Tuesday, June 30, 2009


Today Rachelle Gardner did a great post on agent's editing for their clients. Some agents are willing to roll up their sleeves and polish your MS til it shines. BUT (we've all heard that BUT cancels out whatever you said before it) in this tough market, where anyone and everyone is trying to get their book published, agents shouldn't have to. Why? Because there's just so much freakin' talent out there. They have PLENTY to choose from. Yes, they have to sort through a lot of slush to find it, BUT when they do find a well written, ready to submit to publishers MS, they are going to thank the query Gods if they don't have to spend hours upon hours of hard work to get your MS ready.

I think many aspiring authors hear the tales of a new author that wrote a story, queried a few agents, got representation quickly, and became a best seller. Now, everyone thinks they can do it. Sad fact is, it RARELY happens like that. Many of us MUST go through draft after draft, beta readers, critique, line editing, suggestions on plot and character development, etc etc etc. And then when we think it's perfect and ready to go, we should probably go through all that stuff a few more times.

It's a tough market. Agents want GREAT. Not "Okay, but needs some work." Many of us are guilty of "querying too soon" even though we've read the agent blogs that say not to. We think they won't care that a few commas are missing, or that there are too many adverbs. Surely, they'll think the story is so amazing that they'll happily do all the editing work for me. Ummmmmmmmm, no. Probably not. BUT, way to think optimistically (aka foolishly).

Agents are busy people. And publishers are being very picky in this economy. Good won't cut it. Make it great. Then, once you think it's great, make it phenomenal.

What do you think? Are you hoping that an agent will see your story as a diamond in the rough, or are YOU polishing it until it sparkles and shines?


  1. Me, I'm still trying to finish the rough draft :) Then I plan on scrubbing it clean several times before considering submission!

  2. I'm sure I queried too soon the first time, but at that point I was so sick of the story I had to query or put the manuscript in a drawer and never speak of it again. Getting positive feedback from agents gave me the will to get back into the story and rewrite. I also got some really good editorial advice off my first round of queries- advice that I couldn't have received any other way.

    That said, before I resubmit I'm going to make sure the manuscript is as perfect as I (and all my wonderful beta readers) can make it. We live and learn.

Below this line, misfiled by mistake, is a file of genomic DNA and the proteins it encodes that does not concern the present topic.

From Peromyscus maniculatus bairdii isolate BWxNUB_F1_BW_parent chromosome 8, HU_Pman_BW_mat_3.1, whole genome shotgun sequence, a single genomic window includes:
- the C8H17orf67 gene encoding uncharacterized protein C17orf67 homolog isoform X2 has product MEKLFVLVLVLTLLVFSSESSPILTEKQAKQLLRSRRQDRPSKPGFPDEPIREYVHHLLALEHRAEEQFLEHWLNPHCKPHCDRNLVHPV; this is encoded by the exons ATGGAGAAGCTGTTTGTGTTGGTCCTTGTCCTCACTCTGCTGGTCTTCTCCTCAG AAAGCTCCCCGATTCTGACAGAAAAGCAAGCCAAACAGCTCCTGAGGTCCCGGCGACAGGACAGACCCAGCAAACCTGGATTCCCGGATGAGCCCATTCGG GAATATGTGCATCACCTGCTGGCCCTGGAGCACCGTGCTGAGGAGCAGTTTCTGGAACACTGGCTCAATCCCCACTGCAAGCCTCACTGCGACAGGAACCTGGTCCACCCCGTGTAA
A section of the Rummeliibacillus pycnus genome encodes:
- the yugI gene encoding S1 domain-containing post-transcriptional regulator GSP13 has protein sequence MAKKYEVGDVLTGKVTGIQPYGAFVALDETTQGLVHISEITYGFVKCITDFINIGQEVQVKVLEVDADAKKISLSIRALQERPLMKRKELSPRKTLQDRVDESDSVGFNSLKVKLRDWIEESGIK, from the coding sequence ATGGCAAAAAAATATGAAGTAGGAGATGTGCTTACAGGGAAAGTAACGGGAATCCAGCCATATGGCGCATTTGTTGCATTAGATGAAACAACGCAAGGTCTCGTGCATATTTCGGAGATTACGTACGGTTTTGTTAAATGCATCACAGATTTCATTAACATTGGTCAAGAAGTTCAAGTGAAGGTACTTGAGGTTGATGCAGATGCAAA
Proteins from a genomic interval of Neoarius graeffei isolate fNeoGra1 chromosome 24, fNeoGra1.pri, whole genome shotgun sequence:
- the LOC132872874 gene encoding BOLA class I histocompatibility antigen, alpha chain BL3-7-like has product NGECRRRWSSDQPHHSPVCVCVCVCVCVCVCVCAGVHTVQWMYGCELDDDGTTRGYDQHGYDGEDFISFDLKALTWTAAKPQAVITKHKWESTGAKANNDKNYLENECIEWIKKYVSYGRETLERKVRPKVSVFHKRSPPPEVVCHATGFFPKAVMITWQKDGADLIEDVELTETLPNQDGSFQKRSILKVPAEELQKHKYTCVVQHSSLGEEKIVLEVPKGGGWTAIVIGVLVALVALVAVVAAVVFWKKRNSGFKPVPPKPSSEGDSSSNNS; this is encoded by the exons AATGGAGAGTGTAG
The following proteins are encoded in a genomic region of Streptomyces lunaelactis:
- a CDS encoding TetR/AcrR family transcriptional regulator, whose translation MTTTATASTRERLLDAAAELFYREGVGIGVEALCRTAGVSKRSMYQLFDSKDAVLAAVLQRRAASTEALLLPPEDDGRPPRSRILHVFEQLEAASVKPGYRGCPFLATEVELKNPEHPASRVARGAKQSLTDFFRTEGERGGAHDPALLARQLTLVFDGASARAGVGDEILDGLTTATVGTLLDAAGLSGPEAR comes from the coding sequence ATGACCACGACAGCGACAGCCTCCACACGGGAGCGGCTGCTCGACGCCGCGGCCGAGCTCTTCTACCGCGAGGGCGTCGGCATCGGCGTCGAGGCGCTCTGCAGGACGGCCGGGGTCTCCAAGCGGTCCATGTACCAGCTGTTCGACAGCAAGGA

3. I've jumped the gun before, so now I'm polishing until it shines because I really really really the book I just finished and want it to succeed!!

  4. Amen, sister. Amen. Have I ever jumped the gun? Absolutely. And, I was always sorry for it after the fact. Still, you point about today's market being significantly different is spot on.

  5. "Once you think it is great make it phenomenal"
    Now, that's a phenomenal line. Great isn't good enough these days.
    I got some really solid feedback from a senior editor at a big publishing house and from an agent--these were at different conferences but on the same opening chapter and synopsis. At first, I was deflated to realize my manuscript wasn't ready and how much work was ahead of me, but later I realized their comments were precise and correct in what would make the story really leap from the page. So that's what I'm doing--heeding their great advice and hoping I pull it off.

  6. I think we all have a jump the gun story. It's part of the learning process too. We all want our baby to be published someday. It's so hard to slow down and make sure we have done everything right. Thanks for this reminder.

  7. Yup. I def jumped the gun on my first query round. Did I really think ANY agent would be interested in reading a 120k word YA story? lol. Nat said it best. Live and learn. :)

  8. I've definitely subbed before I was ready. Sigh. Even though I'd like to get someone with editorial feedback, I'm still going to make my stuff as good as possible first. I read her post too. It's a little intimidating to know how many of are talented, and how few slots there are. Another Big Sigh.


  9. I haven't jumped the gun. Nope. And I'm pretty darn picky. I do know, however, that I can't create something perfect. I do get annoyed when I read all over the place that my work has to be perfect. There is no such thing. I think something important (and often neglected) is writers researching the right agents to send their work to. I think, then, with a polished manuscript and good query, you stand a much better chance of avoiding a huge crapload of rejection.

  10. As a reader who constantly picks up on typos in published works, I think it's safe to say your book will never be perfect. The trick is to make it shine so bright the flaws aren't noticeable. ;)

    But don't be surprised if your potential agent sends back your shiny MS and tells you it was good, but you should cut this and add that. Raymond Feist said his publisher absolutely raved about his first novel - then asked him to cut like 75k words from it. "Polished" is evidently a subjective term. :)


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